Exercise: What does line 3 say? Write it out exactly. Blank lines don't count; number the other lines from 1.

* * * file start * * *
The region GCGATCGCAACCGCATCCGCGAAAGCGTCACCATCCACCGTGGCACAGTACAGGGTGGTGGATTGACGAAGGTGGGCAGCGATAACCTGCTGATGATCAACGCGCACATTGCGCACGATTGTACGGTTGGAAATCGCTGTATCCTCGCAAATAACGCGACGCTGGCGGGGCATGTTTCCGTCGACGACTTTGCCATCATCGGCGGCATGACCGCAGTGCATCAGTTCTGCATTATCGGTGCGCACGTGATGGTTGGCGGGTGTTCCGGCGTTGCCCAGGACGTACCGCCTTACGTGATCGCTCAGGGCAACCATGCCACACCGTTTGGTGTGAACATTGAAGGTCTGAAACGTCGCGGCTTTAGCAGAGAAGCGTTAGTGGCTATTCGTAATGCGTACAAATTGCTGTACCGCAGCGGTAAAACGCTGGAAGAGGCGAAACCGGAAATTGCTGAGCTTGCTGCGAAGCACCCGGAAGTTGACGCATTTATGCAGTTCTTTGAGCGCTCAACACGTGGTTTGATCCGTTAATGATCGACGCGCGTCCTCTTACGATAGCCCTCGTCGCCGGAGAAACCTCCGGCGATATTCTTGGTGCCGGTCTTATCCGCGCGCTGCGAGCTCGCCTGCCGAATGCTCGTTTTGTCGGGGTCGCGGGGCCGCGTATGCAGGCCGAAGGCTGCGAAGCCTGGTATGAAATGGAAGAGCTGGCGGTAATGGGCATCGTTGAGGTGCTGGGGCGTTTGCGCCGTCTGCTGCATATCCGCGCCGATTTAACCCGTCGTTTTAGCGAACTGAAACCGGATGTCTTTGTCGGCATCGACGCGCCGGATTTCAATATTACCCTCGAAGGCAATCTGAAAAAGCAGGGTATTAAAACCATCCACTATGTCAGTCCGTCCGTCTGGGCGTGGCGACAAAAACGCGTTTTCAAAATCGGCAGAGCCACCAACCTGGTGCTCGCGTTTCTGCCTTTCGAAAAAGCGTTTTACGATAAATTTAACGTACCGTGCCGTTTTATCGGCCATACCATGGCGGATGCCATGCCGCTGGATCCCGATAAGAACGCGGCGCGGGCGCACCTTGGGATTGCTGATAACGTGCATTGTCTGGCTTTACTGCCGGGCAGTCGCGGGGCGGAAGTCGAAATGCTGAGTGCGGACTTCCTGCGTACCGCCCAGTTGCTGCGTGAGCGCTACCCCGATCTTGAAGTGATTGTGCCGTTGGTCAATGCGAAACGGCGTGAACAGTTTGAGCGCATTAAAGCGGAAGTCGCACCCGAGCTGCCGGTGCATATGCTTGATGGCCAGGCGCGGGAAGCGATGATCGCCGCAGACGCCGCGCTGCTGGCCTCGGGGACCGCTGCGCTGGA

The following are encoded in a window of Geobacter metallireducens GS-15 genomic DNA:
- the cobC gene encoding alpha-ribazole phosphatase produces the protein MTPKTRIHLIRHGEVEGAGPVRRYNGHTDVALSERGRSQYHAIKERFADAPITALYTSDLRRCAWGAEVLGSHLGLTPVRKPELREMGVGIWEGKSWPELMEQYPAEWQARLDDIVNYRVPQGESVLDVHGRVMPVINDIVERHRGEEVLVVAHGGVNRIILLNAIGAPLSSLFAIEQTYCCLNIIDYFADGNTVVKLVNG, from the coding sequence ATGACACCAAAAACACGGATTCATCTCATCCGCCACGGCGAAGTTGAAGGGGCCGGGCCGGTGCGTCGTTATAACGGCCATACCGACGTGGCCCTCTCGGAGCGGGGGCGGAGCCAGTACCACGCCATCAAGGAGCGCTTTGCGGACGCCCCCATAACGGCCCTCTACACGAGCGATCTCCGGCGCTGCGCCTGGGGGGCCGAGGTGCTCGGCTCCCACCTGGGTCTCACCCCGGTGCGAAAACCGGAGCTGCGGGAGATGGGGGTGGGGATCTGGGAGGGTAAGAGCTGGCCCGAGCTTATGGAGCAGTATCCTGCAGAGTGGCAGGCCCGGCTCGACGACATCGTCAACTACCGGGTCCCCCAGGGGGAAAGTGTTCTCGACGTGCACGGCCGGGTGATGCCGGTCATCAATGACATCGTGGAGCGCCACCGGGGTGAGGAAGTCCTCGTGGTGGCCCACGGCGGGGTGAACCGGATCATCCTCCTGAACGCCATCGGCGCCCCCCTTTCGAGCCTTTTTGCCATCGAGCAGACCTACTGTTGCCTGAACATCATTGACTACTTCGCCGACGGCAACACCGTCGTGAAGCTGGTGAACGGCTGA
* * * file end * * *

- the cobC gene encoding alpha-ribazole phosphatase produces the protein MTPKTRIHLIRHGEVEGAGPVRRYNGHTDVALSERGRSQYHAIKERFADAPITALYTSDLRRCAWGAEVLGSHLGLTPVRKPELREMGVGIWEGKSWPELMEQYPAEWQARLDDIVNYRVPQGESVLDVHGRVMPVINDIVERHRGEEVLVVAHGGVNRIILLNAIGAPLSSLFAIEQTYCCLNIIDYFADGNTVVKLVNG, from the coding sequence ATGACACCAAAAACACGGATTCATCTCATCCGCCACGGCGAAGTTGAAGGGGCCGGGCCGGTGCGTCGTTATAACGGCCATACCGACGTGGCCCTCTCGGAGCGGGGGCGGAGCCAGTACCACGCCATCAAGGAGCGCTTTGCGGACGCCCCCATAACGGCCCTCTACACGAGCGATCTCCGGCGCTGCGCCTGGGGGGCCGAGGTGCTCGGCTCCCACCTGGGTCTCACCCCGGTGCGAAAACCGGAGCTGCGGGAGATGGGGGTGGGGATCTGGGAGGGTAAGAGCTGGCCCGAGCTTATGGAGCAGTATCCTGCAGAGTGGCAGGCCCGGCTCGACGACATCGTCAACTACCGGGTCCCCCAGGGGGAAAGTGTTCTCGACGTGCACGGCCGGGTGATGCCGGTCATCAATGACATCGTGGAGCGCCACCGGGGTGAGGAAGTCCTCGTGGTGGCCCACGGCGGGGTGAACCGGATCATCCTCCTGAACGCCATCGGCGCCCCCCTTTCGAGCCTTTTTGCCATCGAGCAGACCTACTGTTGCCTGAACATCATTGACTACTTCGCCGACGGCAACACCGTCGTGAAGCTGGTGAACGGCTGA